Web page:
REVIEW by Willard Manus
publication of his twenty-first book, THE SHEPHERDS OF SHADOWS, Harry
Mark Petrakis crowns his long literary career with an illustrious achievement.
A fictional treatment of the early years (1823-25) of the Greek war of
independence, his latest novel succeeds on many levels, beginning with
the historical. Petrakis not only brings to life in masterful, Tolstoyan
fashion the battles Greece fought against Turkey in the Peloponnese, but
does the same for the men who led those clashes: Ibrahim Pasha, Markos
Botsaris, Theodoros Kolokotronis, Yannis Makriyannis and Lord Byron, to
name but a few. Each and every one of them lives vividly on the page,
with nary a whiff of pedantry in the air. The same holds true for the
lesser-known people in the book: the hardy sea captain Leonidas Kontos;
the compassionate village priest, Father Markos; the schoolteacher turned
scribe, Xanthos; the beautiful widow Matina Vrouvas with whom Xanthos
falls passionately--and dangerously--in love.
Petrakis paints a large canvas--a tapestry, really--with THE SHEPHERDS
OF SHADOWS, but his brushstrokes are minute and telling. His descriptions
of the battle scenes on the island of Psara and, later, at Tripolitza,
are executed with breathtaking skill and power. Petrakis holds nothing
back, not even when dealing with the atrocities committed by the Greeks
during the course of the war.
There was brutality on both sides, the author reminds us. "Whether
Greeks or Turks were victorious, the victors often massacred the defeated,"
he comments. "When there were no battles to be fought, robbery and
murder flourished. Dead bodies became so numerous that they were left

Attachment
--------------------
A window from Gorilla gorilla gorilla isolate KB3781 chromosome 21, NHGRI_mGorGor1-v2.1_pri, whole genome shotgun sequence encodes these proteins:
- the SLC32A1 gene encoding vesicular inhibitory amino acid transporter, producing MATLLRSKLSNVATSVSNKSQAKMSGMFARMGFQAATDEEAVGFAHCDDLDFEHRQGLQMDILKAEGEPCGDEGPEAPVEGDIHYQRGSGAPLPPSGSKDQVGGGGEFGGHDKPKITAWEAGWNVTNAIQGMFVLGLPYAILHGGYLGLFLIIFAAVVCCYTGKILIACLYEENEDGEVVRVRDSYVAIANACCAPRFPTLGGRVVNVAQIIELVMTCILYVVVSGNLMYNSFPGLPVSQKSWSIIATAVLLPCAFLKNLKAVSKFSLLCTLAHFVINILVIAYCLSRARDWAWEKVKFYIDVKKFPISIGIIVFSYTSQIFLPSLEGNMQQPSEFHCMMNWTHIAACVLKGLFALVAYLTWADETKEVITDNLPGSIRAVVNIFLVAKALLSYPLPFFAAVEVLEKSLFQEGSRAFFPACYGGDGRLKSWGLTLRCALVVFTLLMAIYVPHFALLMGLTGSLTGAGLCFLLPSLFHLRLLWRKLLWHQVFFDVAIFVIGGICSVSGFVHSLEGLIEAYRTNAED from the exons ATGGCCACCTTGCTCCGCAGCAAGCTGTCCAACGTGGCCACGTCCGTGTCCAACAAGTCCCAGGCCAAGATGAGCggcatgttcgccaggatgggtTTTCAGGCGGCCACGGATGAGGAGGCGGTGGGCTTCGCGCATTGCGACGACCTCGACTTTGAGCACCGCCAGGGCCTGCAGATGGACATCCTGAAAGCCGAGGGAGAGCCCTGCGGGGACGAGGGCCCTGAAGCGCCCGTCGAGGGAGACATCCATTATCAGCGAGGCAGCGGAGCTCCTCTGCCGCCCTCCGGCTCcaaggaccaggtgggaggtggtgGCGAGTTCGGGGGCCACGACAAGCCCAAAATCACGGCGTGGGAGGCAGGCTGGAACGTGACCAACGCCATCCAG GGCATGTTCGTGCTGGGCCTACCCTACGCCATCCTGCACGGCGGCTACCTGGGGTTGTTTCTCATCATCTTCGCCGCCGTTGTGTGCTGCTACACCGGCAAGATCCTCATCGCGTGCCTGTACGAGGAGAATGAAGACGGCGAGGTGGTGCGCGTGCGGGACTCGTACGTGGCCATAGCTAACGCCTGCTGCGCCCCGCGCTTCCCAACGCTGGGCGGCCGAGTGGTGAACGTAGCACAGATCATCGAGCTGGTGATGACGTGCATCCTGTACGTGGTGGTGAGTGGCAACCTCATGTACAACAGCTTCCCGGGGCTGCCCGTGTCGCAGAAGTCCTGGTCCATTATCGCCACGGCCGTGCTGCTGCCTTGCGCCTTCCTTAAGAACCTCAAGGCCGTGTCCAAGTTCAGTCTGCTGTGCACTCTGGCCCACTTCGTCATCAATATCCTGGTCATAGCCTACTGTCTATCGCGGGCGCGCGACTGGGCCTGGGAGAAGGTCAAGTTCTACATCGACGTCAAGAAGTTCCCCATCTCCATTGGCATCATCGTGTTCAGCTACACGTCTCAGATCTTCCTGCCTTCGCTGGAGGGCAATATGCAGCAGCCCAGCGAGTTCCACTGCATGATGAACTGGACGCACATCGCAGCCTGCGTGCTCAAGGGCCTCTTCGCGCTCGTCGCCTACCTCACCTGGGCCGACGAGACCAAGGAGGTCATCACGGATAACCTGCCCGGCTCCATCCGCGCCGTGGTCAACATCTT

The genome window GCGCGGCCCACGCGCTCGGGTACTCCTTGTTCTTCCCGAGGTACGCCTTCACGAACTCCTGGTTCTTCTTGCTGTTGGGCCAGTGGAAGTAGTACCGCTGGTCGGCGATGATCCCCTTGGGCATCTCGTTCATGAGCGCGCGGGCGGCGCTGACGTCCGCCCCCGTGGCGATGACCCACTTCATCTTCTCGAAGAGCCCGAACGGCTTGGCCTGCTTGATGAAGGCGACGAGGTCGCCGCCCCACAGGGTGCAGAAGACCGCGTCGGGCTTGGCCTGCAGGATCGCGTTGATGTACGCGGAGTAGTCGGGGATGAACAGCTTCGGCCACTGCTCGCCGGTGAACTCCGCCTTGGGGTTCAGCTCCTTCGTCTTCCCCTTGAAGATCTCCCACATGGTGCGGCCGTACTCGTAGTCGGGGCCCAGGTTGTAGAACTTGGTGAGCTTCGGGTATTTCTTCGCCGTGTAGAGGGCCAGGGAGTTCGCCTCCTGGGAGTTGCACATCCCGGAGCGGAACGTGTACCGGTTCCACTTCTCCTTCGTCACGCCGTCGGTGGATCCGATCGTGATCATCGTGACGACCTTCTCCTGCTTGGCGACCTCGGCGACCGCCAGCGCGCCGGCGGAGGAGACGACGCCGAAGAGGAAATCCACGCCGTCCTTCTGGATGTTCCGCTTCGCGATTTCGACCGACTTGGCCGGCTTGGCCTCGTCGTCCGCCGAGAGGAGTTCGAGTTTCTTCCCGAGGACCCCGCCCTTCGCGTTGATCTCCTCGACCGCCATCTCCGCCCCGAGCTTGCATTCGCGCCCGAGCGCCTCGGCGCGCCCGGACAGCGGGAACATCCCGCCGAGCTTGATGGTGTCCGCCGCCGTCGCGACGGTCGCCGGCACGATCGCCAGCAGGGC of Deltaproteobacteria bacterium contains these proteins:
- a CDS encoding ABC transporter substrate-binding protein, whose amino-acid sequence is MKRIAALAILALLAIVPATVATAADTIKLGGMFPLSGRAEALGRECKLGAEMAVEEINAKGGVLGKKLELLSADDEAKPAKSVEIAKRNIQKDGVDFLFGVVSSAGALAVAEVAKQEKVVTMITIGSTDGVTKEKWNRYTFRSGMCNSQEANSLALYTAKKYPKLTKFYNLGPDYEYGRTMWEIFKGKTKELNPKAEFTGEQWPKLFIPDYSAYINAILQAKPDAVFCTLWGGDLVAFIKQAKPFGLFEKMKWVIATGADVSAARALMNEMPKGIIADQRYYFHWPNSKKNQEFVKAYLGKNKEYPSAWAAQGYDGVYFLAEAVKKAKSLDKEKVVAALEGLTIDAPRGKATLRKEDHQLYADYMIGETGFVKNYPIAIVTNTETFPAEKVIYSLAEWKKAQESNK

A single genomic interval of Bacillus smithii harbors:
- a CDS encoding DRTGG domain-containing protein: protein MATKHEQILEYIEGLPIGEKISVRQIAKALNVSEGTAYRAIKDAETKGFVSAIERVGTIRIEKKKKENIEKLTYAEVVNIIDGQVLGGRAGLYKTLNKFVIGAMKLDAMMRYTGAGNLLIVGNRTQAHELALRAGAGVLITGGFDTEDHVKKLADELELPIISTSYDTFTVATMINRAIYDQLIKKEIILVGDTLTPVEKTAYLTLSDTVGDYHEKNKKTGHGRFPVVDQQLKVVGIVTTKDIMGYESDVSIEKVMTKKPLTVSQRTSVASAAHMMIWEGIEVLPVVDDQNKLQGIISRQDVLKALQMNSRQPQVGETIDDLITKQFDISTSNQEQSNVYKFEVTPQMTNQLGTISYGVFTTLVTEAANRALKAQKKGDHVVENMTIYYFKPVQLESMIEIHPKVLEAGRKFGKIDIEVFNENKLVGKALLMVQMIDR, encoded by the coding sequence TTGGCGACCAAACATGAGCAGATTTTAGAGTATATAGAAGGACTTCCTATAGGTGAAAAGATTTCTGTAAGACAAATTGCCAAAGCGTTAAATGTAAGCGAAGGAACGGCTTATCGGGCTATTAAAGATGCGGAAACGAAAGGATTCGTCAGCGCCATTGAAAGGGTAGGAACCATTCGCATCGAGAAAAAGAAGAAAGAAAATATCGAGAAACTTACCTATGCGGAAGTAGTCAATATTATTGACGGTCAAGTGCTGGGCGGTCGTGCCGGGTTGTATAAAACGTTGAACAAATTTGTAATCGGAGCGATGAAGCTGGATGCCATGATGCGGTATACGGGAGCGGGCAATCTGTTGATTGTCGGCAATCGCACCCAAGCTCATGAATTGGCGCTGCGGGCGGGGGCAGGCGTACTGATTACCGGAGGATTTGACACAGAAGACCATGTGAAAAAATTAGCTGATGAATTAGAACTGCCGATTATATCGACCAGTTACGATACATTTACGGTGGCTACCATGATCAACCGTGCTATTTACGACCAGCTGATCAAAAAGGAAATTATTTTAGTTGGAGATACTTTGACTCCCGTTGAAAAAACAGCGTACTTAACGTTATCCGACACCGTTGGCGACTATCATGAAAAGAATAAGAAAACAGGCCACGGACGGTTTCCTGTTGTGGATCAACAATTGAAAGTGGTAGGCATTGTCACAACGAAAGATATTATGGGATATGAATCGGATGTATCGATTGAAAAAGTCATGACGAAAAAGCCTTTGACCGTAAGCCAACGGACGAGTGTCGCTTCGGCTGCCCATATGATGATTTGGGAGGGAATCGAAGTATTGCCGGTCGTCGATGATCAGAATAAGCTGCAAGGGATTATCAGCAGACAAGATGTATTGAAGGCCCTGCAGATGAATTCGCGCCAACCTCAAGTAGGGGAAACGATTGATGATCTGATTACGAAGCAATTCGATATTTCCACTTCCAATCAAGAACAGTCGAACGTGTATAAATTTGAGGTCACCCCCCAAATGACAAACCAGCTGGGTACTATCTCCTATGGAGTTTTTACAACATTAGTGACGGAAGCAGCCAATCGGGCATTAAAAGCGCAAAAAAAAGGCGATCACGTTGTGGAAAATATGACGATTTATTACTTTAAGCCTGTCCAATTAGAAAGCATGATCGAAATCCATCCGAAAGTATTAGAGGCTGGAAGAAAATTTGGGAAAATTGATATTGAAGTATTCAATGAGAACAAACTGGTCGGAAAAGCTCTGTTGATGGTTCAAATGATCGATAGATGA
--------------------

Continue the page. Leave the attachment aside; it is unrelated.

unburied to rot in the streets of towns and villages or to be eaten by
bands of wild dogs that roamed the countryside. These decaying corpses
produced virulent outbreaks of the plague."
Marring the Greek cause were further human failings and conflicts. Various
groups and leaders claimed to represent the government of the revolution:
the generals Kolokotronis and Mavromichalis; the Greek Phanariot, Mavrokordatos;
a self-styled savior from eastern Greece, Theodore Negris. Then there
were dozens of lesser-known but equally headstrong warlords, klephts and
guerillas whose lust for power and riches was such that they fought each
other more passionately than they did the Turks.
These bitter rivalries and hatreds were not new to Greece, Petrakis reminds
us. They "led to the terrible twenty-seven year Peloponnesian War
between the city-states of Athens and Sparta. While it ended with Sparta
the apparent winner, it exhausted both states and destroyed the military
and political supremacy of the Hellenes. Their influence and power passed
to the Dorian kings of Macedonia, Philip II and his son Alexander, until
that ambitious young king foundered in the vast recesses of the eastern
lands he sought to conquer. The historian Herodotus summed up the tragic
history of Greece: 'It was the custom of the gods to bring low all things
of surpassing greatness.'"
How Greece managed to surmount these internal weaknesses and conflicts
and ultimately triumph over her Muslim masters is what THE SHEPHERDS OF
SHADOWS is all about. As Petrakis shows, the victory was won by the ordinary
people of Greece, whose resolve to "live as free men and women never
wavered. The mighty epics of Homer and the dramas of Aeschylus, Sophocles,
and Euripides, from the land battles at Marathon and Thermopylae, the
great sea battle at Salamis--all depicted and honored the victory of men
over tyrants, the supremacy of freedom over slavery."
(Southern Illinois Press, 800-621-2736, siu.edu/-siupress).